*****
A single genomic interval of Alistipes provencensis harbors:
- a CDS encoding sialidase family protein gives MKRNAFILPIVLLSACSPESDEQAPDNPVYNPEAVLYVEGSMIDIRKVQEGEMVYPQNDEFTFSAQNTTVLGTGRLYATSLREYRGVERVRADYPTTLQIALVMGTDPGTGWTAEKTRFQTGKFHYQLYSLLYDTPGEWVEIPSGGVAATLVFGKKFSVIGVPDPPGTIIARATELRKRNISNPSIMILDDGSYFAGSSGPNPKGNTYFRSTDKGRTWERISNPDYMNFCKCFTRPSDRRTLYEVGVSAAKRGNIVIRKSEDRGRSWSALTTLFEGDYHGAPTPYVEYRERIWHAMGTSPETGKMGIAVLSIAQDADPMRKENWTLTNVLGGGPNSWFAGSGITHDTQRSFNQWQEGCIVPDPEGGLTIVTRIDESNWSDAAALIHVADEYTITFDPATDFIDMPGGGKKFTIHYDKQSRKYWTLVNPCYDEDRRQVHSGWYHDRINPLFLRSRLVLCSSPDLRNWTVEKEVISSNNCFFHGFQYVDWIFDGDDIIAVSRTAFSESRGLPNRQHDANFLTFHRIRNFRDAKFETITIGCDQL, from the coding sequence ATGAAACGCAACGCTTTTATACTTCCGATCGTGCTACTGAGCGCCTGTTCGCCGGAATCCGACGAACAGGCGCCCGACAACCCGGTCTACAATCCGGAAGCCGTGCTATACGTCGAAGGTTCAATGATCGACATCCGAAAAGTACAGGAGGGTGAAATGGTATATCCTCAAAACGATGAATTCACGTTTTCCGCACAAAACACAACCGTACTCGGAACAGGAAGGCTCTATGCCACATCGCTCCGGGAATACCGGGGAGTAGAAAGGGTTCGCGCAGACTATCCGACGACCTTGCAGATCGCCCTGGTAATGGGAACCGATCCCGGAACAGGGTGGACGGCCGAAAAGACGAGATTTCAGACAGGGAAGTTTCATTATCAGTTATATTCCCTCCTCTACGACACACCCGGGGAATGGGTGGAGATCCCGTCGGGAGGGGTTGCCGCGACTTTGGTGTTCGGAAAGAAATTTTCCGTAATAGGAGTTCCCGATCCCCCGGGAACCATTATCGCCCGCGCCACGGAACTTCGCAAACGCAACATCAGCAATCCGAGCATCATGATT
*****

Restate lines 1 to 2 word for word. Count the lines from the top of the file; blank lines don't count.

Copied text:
A single genomic interval of Alistipes provencensis harbors:
- a CDS encoding sialidase family protein gives MKRNAFILPIVLLSACSPESDEQAPDNPVYNPEAVLYVEGSMIDIRKVQEGEMVYPQNDEFTFSAQNTTVLGTGRLYATSLREYRGVERVRADYPTTLQIALVMGTDPGTGWTAEKTRFQTGKFHYQLYSLLYDTPGEWVEIPSGGVAATLVFGKKFSVIGVPDPPGTIIARATELRKRNISNPSIMILDDGSYFAGSSGPNPKGNTYFRSTDKGRTWERISNPDYMNFCKCFTRPSDRRTLYEVGVSAAKRGNIVIRKSEDRGRSWSALTTLFEGDYHGAPTPYVEYRERIWHAMGTSPETGKMGIAVLSIAQDADPMRKENWTLTNVLGGGPNSWFAGSGITHDTQRSFNQWQEGCIVPDPEGGLTIVTRIDESNWSDAAALIHVADEYTITFDPATDFIDMPGGGKKFTIHYDKQSRKYWTLVNPCYDEDRRQVHSGWYHDRINPLFLRSRLVLCSSPDLRNWTVEKEVISSNNCFFHGFQYVDWIFDGDDIIAVSRTAFSESRGLPNRQHDANFLTFHRIRNFRDAKFETITIGCDQL, from the coding sequence ATGAAACGCAACGCTTTTATACTTCCGATCGTGCTACTGAGCGCCTGTTCGCCGGAATCCGACGAACAGGCGCCCGACAACCCGGTCTACAATCCGGAAGCCGTGCTATACGTCGAAGGTTCAATGATCGACATCCGAAAAGTACAGGAGGGTGAAATGGTATATCCTCAAAACGATGAATTCACGTTTTCCGCACAAAACACAACCGTACTCGGAACAGGAAGGCTCTATGCCACATCGCTCCGGGAATACCGGGGAGTAGAAAGGGTTCGCGCAGACTATCCGACGACCTTGCAGATCGCCCTGGTAATGGGAACCGATCCCGGAACAGGGTGGACGGCCGAAAAGACGAGATTTCAGACAGGGAAGTTTCATTATCAGTTATATTCCCTCCTCTACGACACACCCGGGGAATGGGTGGAGATCCCGTCGGGAGGGGTTGCCGCGACTTTGGTGTTCGGAAAGAAATTTTCCGTAATAGGAGTTCCCGATCCCCCGGGAACCATTATCGCCCGCGCCACGGAACTTCGCAAACGCAACATCAGCAATCCGAGCATCATGATT